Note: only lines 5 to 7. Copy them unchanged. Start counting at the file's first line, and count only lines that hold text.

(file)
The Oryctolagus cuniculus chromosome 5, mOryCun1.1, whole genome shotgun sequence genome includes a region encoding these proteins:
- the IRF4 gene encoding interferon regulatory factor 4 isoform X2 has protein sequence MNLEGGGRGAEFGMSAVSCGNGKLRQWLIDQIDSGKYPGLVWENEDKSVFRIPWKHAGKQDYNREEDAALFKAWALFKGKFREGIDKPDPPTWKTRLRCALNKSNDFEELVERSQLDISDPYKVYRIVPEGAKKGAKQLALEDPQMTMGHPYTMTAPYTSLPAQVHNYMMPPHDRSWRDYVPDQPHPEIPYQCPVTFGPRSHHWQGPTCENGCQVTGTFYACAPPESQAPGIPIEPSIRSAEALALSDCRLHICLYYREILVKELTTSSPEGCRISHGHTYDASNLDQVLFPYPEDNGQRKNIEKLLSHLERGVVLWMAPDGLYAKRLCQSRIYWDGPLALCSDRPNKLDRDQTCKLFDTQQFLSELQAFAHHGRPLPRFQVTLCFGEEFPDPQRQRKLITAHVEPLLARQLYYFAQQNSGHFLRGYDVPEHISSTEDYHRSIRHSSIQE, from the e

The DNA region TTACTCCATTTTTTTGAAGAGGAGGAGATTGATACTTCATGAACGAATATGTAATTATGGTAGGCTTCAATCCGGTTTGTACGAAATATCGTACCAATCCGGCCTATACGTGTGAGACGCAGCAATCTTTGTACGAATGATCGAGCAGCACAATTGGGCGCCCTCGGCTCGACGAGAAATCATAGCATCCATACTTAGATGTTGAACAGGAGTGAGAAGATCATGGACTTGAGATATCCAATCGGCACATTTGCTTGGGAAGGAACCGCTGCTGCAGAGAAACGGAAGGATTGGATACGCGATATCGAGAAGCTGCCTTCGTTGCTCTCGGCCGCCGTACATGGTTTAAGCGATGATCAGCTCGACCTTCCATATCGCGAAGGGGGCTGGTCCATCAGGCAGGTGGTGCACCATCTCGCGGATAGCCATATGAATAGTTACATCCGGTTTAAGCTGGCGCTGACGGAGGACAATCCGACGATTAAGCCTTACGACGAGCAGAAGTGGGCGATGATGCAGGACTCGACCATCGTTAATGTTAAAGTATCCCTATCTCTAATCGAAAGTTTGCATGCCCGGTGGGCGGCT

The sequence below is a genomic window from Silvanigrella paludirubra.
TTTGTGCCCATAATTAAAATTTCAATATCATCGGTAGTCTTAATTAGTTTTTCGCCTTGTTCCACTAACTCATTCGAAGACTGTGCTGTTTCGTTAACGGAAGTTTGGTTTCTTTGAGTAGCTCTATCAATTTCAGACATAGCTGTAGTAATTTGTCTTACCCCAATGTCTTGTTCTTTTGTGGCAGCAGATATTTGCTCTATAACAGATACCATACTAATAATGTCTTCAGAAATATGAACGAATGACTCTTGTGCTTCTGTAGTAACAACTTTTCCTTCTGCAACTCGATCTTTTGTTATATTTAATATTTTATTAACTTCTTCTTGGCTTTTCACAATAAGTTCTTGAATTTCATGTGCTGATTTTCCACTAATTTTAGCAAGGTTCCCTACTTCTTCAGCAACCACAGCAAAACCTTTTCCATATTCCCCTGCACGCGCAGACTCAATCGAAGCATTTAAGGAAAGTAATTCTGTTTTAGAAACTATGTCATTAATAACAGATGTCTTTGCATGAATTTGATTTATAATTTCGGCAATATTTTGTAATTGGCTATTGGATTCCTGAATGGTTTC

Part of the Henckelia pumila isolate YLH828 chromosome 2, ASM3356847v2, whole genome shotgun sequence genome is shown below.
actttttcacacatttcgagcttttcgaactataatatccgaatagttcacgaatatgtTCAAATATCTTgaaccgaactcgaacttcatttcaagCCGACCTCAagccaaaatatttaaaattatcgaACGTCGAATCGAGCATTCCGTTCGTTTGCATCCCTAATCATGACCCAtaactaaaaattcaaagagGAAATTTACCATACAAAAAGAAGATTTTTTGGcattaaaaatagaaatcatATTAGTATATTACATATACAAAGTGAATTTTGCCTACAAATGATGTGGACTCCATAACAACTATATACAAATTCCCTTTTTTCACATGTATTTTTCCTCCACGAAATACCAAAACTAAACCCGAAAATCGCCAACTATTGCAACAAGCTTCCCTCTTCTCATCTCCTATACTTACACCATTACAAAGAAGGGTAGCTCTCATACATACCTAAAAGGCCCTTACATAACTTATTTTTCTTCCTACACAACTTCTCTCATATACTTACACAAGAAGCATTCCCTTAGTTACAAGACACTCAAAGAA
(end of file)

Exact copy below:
TTTGTGCCCATAATTAAAATTTCAATATCATCGGTAGTCTTAATTAGTTTTTCGCCTTGTTCCACTAACTCATTCGAAGACTGTGCTGTTTCGTTAACGGAAGTTTGGTTTCTTTGAGTAGCTCTATCAATTTCAGACATAGCTGTAGTAATTTGTCTTACCCCAATGTCTTGTTCTTTTGTGGCAGCAGATATTTGCTCTATAACAGATACCATACTAATAATGTCTTCAGAAATATGAACGAATGACTCTTGTGCTTCTGTAGTAACAACTTTTCCTTCTGCAACTCGATCTTTTGTTATATTTAATATTTTATTAACTTCTTCTTGGCTTTTCACAATAAGTTCTTGAATTTCATGTGCTGATTTTCCACTAATTTTAGCAAGGTTCCCTACTTCTTCAGCAACCACAGCAAAACCTTTTCCATATTCCCCTGCACGCGCAGACTCAATCGAAGCATTTAAGGAAAGTAATTCTGTTTTAGAAACTATGTCATTAATAACAGATGTCTTTGCATGAATTTGATTTATAATTTCGGCAATATTTTGTAATTGGCTATTGGATTCCTGAATGGTTTC

Part of the Henckelia pumila isolate YLH828 chromosome 2, ASM3356847v2, whole genome shotgun sequence genome is shown below.
actttttcacacatttcgagcttttcgaactataatatccgaatagttcacgaatatgtTCAAATATCTTgaaccgaactcgaacttcatttcaagCCGACCTCAagccaaaatatttaaaattatcgaACGTCGAATCGAGCATTCCGTTCGTTTGCATCCCTAATCATGACCCAtaactaaaaattcaaagagGAAATTTACCATACAAAAAGAAGATTTTTTGGcattaaaaatagaaatcatATTAGTATATTACATATACAAAGTGAATTTTGCCTACAAATGATGTGGACTCCATAACAACTATATACAAATTCCCTTTTTTCACATGTATTTTTCCTCCACGAAATACCAAAACTAAACCCGAAAATCGCCAACTATTGCAACAAGCTTCCCTCTTCTCATCTCCTATACTTACACCATTACAAAGAAGGGTAGCTCTCATACATACCTAAAAGGCCCTTACATAACTTATTTTTCTTCCTACACAACTTCTCTCATATACTTACACAAGAAGCATTCCCTTAGTTACAAGACACTCAAAGAA